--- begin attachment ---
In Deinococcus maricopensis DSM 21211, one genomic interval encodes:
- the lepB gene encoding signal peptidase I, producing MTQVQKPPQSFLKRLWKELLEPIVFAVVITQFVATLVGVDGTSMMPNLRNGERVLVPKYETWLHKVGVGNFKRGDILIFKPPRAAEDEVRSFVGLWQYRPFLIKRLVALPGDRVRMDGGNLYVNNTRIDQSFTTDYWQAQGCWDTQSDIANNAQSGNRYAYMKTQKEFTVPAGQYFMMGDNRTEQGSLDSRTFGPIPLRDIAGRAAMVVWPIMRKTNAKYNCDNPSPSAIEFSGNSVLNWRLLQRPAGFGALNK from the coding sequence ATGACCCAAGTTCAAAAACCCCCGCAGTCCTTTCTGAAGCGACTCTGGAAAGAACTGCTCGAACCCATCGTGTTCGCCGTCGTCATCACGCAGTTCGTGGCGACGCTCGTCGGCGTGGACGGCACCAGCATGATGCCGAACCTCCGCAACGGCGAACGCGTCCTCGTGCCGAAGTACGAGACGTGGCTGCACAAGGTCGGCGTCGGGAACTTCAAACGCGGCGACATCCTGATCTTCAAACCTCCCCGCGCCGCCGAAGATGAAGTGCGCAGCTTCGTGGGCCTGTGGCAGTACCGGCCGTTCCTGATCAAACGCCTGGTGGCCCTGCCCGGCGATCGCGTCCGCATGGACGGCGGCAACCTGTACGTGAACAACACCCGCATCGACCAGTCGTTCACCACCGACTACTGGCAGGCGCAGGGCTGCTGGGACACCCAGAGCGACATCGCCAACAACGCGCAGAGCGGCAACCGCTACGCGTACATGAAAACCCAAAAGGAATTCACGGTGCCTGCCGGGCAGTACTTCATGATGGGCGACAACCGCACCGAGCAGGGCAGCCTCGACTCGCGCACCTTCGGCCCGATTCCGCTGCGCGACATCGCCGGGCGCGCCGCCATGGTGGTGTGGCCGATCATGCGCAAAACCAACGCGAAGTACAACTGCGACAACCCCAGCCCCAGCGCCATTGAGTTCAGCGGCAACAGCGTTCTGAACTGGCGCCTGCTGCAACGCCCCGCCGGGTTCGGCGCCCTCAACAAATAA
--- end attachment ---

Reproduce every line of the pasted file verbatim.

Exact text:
In Deinococcus maricopensis DSM 21211, one genomic interval encodes:
- the lepB gene encoding signal peptidase I, producing MTQVQKPPQSFLKRLWKELLEPIVFAVVITQFVATLVGVDGTSMMPNLRNGERVLVPKYETWLHKVGVGNFKRGDILIFKPPRAAEDEVRSFVGLWQYRPFLIKRLVALPGDRVRMDGGNLYVNNTRIDQSFTTDYWQAQGCWDTQSDIANNAQSGNRYAYMKTQKEFTVPAGQYFMMGDNRTEQGSLDSRTFGPIPLRDIAGRAAMVVWPIMRKTNAKYNCDNPSPSAIEFSGNSVLNWRLLQRPAGFGALNK from the coding sequence ATGACCCAAGTTCAAAAACCCCCGCAGTCCTTTCTGAAGCGACTCTGGAAAGAACTGCTCGAACCCATCGTGTTCGCCGTCGTCATCACGCAGTTCGTGGCGACGCTCGTCGGCGTGGACGGCACCAGCATGATGCCGAACCTCCGCAACGGCGAACGCGTCCTCGTGCCGAAGTACGAGACGTGGCTGCACAAGGTCGGCGTCGGGAACTTCAAACGCGGCGACATCCTGATCTTCAAACCTCCCCGCGCCGCCGAAGATGAAGTGCGCAGCTTCGTGGGCCTGTGGCAGTACCGGCCGTTCCTGATCAAACGCCTGGTGGCCCTGCCCGGCGATCGCGTCCGCATGGACGGCGGCAACCTGTACGTGAACAACACCCGCATCGACCAGTCGTTCACCACCGACTACTGGCAGGCGCAGGGCTGCTGGGACACCCAGAGCGACATCGCCAACAACGCGCAGAGCGGCAACCGCTACGCGTACATGAAAACCCAAAAGGAATTCACGGTGCCTGCCGGGCAGTACTTCATGATGGGCGACAACCGCACCGAGCAGGGCAGCCTCGACTCGCGCACCTTCGGCCCGATTCCGCTGCGCGACATCGCCGGGCGCGCCGCCATGGTGGTGTGGCCGATCATGCGCAAAACCAACGCGAAGTACAACTGCGACAACCCCAGCCCCAGCGCCATTGAGTTCAGCGGCAACAGCGTTCTGAACTGGCGCCTGCTGCAACGCCCCGCCGGGTTCGGCGCCCTCAACAAATAA